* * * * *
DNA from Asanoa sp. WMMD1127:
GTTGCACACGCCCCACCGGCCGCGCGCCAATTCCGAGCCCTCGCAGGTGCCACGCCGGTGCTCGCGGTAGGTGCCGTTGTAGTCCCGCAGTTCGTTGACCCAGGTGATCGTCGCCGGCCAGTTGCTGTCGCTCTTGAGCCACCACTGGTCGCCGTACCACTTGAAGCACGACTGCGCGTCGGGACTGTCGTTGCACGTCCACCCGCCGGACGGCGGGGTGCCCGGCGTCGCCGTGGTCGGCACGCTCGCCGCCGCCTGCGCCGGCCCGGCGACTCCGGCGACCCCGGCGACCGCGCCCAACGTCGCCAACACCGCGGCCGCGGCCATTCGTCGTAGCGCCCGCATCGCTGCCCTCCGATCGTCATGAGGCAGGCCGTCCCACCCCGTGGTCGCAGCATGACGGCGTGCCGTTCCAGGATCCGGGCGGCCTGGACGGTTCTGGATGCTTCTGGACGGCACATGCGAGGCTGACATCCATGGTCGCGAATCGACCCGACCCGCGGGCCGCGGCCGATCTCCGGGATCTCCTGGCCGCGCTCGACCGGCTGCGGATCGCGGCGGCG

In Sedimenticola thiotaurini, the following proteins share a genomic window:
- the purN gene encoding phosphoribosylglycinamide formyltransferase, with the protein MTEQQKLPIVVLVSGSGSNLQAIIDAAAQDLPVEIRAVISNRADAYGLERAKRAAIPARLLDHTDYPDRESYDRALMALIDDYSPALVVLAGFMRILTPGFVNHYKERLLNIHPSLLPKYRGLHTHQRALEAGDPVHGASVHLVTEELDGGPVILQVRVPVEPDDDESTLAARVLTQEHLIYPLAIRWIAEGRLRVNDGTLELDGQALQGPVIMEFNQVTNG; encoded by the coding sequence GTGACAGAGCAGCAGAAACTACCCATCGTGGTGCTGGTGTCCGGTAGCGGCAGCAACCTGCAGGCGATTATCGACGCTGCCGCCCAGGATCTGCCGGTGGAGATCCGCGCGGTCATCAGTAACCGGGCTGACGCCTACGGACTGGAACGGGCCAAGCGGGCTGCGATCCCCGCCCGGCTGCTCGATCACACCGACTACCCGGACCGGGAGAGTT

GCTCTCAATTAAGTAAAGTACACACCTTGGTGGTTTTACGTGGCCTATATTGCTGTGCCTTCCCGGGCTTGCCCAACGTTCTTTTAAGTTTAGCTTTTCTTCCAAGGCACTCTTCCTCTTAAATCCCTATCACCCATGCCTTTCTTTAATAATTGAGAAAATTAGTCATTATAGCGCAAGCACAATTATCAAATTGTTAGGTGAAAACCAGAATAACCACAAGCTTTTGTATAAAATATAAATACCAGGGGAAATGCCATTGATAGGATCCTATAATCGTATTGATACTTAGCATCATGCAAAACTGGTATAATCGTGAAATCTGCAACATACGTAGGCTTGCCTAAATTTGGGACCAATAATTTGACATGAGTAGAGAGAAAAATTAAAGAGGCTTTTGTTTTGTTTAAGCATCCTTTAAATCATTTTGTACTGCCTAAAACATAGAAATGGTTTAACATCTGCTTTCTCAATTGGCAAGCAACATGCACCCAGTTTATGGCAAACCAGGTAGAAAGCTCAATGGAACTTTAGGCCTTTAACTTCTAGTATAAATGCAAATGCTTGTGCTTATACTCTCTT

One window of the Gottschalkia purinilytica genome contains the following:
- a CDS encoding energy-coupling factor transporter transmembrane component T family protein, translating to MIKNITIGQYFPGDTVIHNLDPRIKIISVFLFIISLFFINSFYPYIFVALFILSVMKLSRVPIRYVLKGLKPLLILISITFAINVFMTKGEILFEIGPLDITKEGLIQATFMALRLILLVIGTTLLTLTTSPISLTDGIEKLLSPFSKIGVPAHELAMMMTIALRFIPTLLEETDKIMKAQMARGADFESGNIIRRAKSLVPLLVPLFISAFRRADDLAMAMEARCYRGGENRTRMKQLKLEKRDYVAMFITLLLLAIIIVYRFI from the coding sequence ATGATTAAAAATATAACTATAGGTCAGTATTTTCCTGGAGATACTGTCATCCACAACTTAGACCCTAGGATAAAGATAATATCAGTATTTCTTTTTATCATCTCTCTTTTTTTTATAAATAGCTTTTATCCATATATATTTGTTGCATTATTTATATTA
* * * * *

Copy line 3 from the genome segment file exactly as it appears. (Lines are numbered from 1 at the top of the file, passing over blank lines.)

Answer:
In Sedimenticola thiotaurini, the following proteins share a genomic window: